How to make what I made at Will Bake for Food

Another great Will Bake for Food is in the books. With a donation total of over $2500 and a wagon full of donated goods, the two Jennys have created another fun community undertaking. From the army of food bloggers that showcased their wares to the throngs of giddy customers, we had a great time and enjoyed being involved with it. Thankfully, all of the festivities were to benefit the noble efforts of the Emergency Feeding Program of Seattle and King Country. And here is how to make the baked goods I brought to the hoedown.

  • Frank’s Granola

I’ve already shared my recipe on how to make my version of granola, so please visit the post. The key takeaway; granola is easy to make and your imagination can create any combination that you like. Feel free to add nuts, dried fruit, candy, or anything else to your mix. The important part is knowing the ratios and not adding too much bulk that it won’t brown. And keep an eye on the granola after 60 minutes; this is the moment where it’ll start turning golden brown, feel free to stir to distribute the granola.

  • Brown Butter Nordy Bars

Growing up in Seattle, shopping at Nordstrom is a rite of passage. As a kid, the opportunity of having a Nordy Bar from the Nordstrom Cafe was a highlight of these trips. It was a perfectly dense, slightly rich, and delicious sweet treat. A hybrid between a blondie and a cookie, this was one of my favorite things about Nordstrom visits.

A recent twitter chat with some friends brought the Nordy Bar back into my mindshare. Naturally, it was to be made for Will Bake for Food. I did a bit of research and landed on this recipe that seemed close. Wanting to elevate it a bit, I thought of browning the butter to add that distinct nuttiness that brown butter gives.

The Brown Butter Nordy Bars were excellent. But they weren’t exactly a Nordy Bar as I remember it. I think I’ll spend some time researching the Nordy Bar and tweaking the recipe to see if I can create that perfect snack that I had growing up. And maybe start a grassroots campaign to have Nordstrom bring it back. Stay tuned.

  • Compost Cookies

These cookies have been written ad nauseum on the blogosphere and I wanted to include my take on these delicious cookies for Will Bake for Food. Made famous by New York’s Momofuku Milk Bar, the chief baker, Christina Tosi used the notion of clearing out your pantry of various sweets and savory snacks to use in a cookie. It is awesome.

I’ve had the benefit of having the original cookie at the Upper East Side Milk Bar and through their online ordering system. But the recipe for making them at home hasn’t been crystal clear. Before the recipe was released in the Momofuku Milk Bar cookbook, plenty of bloggers offered their take on how to make it. Some were close, but weren’t quite there. Then, the Amateur Gourmet found the recipe on the Live! With Regis and Kelly website, which is oddly random in its own right. So the recipe was available for all. Still, they weren’t quite right; they were close, but they weren’t the perfect compost cookie. I made a few different batches after reading the comments in the Amateur Gourmet posts and noticed that others shared my issue; the cookies ran, the ratios were a bit off, etc.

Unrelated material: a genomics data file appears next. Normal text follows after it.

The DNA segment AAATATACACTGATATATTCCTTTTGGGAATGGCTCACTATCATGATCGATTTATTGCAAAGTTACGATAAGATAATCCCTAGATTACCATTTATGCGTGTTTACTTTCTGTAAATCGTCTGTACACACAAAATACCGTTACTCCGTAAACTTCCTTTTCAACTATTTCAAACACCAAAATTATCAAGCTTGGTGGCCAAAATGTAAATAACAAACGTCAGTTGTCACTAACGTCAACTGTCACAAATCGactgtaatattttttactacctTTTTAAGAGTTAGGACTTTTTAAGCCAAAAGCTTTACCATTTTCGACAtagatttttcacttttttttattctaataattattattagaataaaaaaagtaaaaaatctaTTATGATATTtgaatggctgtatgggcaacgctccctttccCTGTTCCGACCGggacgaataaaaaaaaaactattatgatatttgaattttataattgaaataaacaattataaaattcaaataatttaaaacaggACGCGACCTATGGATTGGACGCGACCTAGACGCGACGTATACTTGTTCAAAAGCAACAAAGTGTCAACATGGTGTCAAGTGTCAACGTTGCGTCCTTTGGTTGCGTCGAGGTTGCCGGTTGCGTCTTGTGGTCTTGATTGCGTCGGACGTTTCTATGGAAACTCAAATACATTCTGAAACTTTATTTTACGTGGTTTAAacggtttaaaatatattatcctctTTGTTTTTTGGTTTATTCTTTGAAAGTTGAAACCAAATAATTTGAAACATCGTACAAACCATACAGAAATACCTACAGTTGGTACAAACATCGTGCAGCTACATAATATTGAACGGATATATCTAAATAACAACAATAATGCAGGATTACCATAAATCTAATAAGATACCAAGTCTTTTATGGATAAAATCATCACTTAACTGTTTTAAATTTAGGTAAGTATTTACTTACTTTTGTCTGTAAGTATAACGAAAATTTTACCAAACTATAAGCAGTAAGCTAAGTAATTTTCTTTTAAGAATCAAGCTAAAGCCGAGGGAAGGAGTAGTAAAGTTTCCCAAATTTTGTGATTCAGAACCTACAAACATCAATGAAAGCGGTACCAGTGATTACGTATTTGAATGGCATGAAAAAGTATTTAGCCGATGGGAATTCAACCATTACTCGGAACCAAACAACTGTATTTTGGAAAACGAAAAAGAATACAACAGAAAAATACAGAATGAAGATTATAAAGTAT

Then the Momofuku Milk Bar cookbook came out this fall. Bakers rejoiced. I was able to see Christina Tosi recently at Seattle’s Book Larder to talk about the book and her history at Milk Bar. One of the chief takeaways that I had was her use of glucose in baked goods. This bit of food science was something she picked up from kitchen experience and cooking school and something I’ve never considered in baking (she’s a pro for a reason, folks). Glucose is an invert sugar syrup that aids in keeping the cookie crisper longer and add body and texture. I wouldn’t have known this without hearing Chef Tosi talk about her baking techniques. I now think I’ll work glucose into more of my baking.

Without further ado, here is how to make the version of Compost Cookies that I made for Will Bake For Food:

Compost Cookies (adapted from Christina Tosi’s Momofuku Milk Bar cookbook)

1 Cup of butter, room temperature (2 sticks)
1 Cup of sugar
2/3 Cup of tightly packed brown sugar
2 Tbsp of glucose

1 egg
1/2 tsp of vanilla extract

1 1/3 cup of AP flour
1/2 tsp of baking powder
1/4 tsp of baking soda
1 tsp of salt

1 Cup of semi-sweet chocolate chips
1/2 Cup of butterscotch chips
1/2 Cup of crushed toffee (I used Heath toffee chips)
1/3 Cup of old-fashioned oats
2 1/2 tsp of ground coffee
1 Cup of crushed pretzel sticks

  1. Combine butter, sugars, and glucose in a stand mixer with the paddle attachment and cream together on medium for 2-3 minutes. Scrape down sides and add egg and vanilla. Start mixer again to medium and mix for 7-8 minutes
  2. Reduce speed to low and add flour, baking powder, baking soda, and salt. Mix until dough just comes together (roughly 1 minute). Scrape down sides of bowl
  3. On low speed, add all mix-ins at low speed and incorporated
  4. Rest cookie dough in the fridge for a minimum of 2 hours
  5. Heat oven to 375F
  6. Arrange cookies on sheet pans lined with parchment of Silpat liners. Scoop cookie dough in equal sized ball (a little larger than a golf ball) place 6 cookie dough balls per sheet pan.
  7. Bake for 18 minutes until golden brown on edges and a bit soft in the middle
  8. Remove from oven and allow cookies to cool. Sprinkle with a bit of salt to amp up the salty/sweet taste sensation
  9. Enjoy
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